Over recent decades, the number of cases of type 2 diabetes worldwide has increased rapidly from ∼30 million in 1985 to 194 million in 2003. By the year 2025, the figure is predicted to rise to 330 million (1). In Australia it was estimated that 854,400 adults, or 6.3% of the population, had diabetes in 2003 (1). This is expected to rise to almost 1.3 million by the year 2025, or an estimated prevalence of 7.6% (1). The consequent complications such as coronary artery and peripheral vascular disease, stroke, diabetic neuropathy, amputation, renal failure, and blindness will result in excess morbidity and mortality, as well as having a significant economic cost (1).

This epidemic of diabetes closely parallels the worldwide obesity epidemic (2), with Australia being one of the worst-affected nations (3). There are major concerns about the health consequences of obesity, including the growing burden of chronic diseases and an escalation of future costs of health services (4). From 1980 to 2000, the prevalence of obesity in the Australian urban population has risen from 7.1 to 18.4% (5). This represents a 2.5-fold increase over the last 20 years (5). Absolute weight gain in the last two decades has also been substantial. Australian prospective studies have consistently demonstrated that, on average, middle-aged women are currently gaining approximately one-half kilogram per year (6,7).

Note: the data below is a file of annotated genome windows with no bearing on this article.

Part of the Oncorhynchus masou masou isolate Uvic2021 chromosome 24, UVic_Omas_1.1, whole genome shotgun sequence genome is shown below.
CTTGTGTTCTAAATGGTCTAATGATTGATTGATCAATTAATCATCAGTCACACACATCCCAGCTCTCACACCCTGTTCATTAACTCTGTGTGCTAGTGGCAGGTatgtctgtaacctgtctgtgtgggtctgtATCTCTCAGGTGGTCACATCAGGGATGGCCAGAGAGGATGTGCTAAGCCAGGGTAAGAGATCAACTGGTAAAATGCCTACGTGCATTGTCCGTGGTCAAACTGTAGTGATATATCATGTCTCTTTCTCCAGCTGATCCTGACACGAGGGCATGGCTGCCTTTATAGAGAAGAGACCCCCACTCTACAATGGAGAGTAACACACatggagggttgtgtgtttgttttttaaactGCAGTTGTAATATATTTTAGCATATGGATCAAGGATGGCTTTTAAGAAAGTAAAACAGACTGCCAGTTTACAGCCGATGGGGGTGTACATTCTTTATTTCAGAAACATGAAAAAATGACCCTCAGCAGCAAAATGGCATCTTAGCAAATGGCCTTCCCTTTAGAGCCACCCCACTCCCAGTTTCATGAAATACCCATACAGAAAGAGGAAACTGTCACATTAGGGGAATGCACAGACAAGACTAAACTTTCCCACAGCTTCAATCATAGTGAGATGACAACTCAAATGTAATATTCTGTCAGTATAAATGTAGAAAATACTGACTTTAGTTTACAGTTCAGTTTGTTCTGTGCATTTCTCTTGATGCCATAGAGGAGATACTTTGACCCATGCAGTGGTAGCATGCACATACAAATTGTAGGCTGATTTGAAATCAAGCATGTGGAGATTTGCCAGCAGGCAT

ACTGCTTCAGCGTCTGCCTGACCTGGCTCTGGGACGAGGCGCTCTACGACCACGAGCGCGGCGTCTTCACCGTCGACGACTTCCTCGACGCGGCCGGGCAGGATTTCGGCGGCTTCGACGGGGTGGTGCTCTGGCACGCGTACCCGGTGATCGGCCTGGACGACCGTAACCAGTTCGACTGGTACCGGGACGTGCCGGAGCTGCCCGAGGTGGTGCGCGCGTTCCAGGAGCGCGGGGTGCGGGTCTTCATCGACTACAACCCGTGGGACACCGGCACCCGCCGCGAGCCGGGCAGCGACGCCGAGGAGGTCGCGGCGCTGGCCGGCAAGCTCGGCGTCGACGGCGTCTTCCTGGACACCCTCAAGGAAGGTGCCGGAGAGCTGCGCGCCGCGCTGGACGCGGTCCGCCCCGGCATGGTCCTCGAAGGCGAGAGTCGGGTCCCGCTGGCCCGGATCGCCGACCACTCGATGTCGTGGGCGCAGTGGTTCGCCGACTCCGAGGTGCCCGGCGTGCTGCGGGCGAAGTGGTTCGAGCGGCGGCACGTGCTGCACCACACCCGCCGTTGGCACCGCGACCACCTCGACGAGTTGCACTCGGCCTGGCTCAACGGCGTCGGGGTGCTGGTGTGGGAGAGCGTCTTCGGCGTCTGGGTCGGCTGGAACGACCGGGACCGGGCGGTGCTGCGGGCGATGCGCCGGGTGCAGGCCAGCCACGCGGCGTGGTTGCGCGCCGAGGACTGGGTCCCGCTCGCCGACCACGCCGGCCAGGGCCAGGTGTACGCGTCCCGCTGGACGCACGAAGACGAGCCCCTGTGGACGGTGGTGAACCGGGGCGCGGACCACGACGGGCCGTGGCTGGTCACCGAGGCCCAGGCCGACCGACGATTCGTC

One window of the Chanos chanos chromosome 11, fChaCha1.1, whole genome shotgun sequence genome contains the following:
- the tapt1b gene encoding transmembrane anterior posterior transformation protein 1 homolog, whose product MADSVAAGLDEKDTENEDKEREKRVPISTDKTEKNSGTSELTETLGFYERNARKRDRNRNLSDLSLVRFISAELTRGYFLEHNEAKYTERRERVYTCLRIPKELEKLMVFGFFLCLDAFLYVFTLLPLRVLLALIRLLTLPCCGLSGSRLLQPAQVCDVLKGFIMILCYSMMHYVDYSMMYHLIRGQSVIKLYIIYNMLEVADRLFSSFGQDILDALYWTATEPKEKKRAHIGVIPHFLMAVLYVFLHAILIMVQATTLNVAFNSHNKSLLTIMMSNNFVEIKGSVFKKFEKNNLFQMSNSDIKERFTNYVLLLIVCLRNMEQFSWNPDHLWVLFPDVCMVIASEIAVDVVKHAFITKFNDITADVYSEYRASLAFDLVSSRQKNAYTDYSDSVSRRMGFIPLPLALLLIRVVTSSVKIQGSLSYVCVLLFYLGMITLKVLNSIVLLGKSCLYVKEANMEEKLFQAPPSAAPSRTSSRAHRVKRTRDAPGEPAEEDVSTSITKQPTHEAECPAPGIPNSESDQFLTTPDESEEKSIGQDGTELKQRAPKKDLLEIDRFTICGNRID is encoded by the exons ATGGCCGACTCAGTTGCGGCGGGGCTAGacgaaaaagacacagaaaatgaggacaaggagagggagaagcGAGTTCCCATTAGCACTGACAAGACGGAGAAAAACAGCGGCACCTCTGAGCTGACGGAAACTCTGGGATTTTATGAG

There are well-established associations between being overweight or obese and type 2 diabetes (2,8). The risk appears to increase with the duration of obesity (9,10). There is also evidence for an independent effect of weight change, particularly weight gain, on an increased risk of diabetes, whereas weight loss is followed by a reduced risk of type 2 diabetes over periods of 5–10 years (1012). In the U.S. Nurses’ Health Study, weight gain during adulthood, even at modest levels (e.g., <5 kg), was associated with increased risk of diabetes, independent of initial body weight. In contrast, women who lost >5 kg reduced their risk for diabetes by 50% (11).